A relatively new governmental department, the NYSDFS was created in 2011 by the Financial Services Law, which mandated a merger between the New York State Insurance Department and the New York State Banking Department – both of which date back to the 19th century.
Today, the NYSDFS is the primary regulator for a diverse range of financial institutions. Its supervision takes in around 4,400 separate entities including banks and trusts, insurance companies, lenders, mortgage brokers, charities, virtual currency businesses, and more. The NYSDFS has offices across the state but is headquartered in New York City. The NYSDFS is led by its Superintendent – currently Maria T. Vullo.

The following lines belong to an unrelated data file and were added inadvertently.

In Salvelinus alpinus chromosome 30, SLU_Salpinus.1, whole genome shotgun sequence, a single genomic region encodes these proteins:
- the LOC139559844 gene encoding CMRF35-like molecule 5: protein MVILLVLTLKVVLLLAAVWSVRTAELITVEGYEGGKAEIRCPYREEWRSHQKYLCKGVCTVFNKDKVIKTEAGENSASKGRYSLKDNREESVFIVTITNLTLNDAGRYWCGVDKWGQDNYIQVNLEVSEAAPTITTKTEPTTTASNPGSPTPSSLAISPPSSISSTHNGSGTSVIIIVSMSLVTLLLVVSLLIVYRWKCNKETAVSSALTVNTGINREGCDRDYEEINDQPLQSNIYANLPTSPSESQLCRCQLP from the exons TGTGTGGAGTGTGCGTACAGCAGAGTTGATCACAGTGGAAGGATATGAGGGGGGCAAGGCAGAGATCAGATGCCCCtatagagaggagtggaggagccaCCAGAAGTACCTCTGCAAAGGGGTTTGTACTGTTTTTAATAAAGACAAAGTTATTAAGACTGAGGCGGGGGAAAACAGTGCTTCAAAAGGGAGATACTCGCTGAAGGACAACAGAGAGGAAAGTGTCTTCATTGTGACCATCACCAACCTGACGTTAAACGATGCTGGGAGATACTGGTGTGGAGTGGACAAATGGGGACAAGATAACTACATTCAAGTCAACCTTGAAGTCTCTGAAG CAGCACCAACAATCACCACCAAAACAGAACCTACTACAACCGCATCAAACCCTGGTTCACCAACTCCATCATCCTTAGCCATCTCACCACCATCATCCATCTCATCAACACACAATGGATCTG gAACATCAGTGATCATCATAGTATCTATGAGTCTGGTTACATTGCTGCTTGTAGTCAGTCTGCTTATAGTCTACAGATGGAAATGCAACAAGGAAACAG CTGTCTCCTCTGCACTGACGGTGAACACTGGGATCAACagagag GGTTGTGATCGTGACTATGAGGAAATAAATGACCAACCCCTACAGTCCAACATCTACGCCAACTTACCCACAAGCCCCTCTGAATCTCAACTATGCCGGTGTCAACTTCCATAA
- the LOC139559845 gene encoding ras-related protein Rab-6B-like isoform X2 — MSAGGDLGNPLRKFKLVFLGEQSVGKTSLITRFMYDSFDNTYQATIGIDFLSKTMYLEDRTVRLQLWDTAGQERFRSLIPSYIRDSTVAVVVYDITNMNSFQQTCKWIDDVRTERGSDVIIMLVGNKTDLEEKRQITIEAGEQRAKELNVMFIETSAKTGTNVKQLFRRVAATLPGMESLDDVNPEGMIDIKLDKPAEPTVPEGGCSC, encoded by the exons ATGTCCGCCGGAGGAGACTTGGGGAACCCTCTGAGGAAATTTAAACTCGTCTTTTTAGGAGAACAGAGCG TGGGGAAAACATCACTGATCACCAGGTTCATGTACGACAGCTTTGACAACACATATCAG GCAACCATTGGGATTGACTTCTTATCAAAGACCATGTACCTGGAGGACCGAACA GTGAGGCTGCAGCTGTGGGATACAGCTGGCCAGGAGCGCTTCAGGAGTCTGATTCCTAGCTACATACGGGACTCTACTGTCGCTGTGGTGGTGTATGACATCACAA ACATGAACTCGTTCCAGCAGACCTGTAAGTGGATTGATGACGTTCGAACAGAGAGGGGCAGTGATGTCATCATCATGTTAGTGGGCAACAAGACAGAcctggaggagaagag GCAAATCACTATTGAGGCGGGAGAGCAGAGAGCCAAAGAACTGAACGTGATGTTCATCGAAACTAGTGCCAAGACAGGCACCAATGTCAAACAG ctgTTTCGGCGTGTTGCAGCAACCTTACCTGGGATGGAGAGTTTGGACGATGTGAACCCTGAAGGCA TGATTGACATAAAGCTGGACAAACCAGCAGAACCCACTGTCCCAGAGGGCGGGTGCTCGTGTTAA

What Does the NYSDFS Do?
The NYSDFS seeks to provide both regulation and leadership to the institutions it supervises. Working with other law enforcement agencies and regulators, this role translates to investigating and prosecuting instances of financial crime – including fraud and money laundering, and other violations of the New York Codes, Rules and Regulations (NYCRR). In this capacity, the NYSDFS has a mandate to:
In its supervisory role, the NYSDFS has the authority to introduce regulations which reflect emerging trends in financial crime. With this in mind, the NYSDFS recently introduced its Cybersecurity Regulation (23 NYCRR 500), along with the BitLicense, which is required in the state of New York for the conduct of cryptocurrency related activities. Similarly, the 2017 regulation, Part 504, fortifies AML measures by introducing sanctions screening and transaction monitoring requirements for all New York financial institutions.
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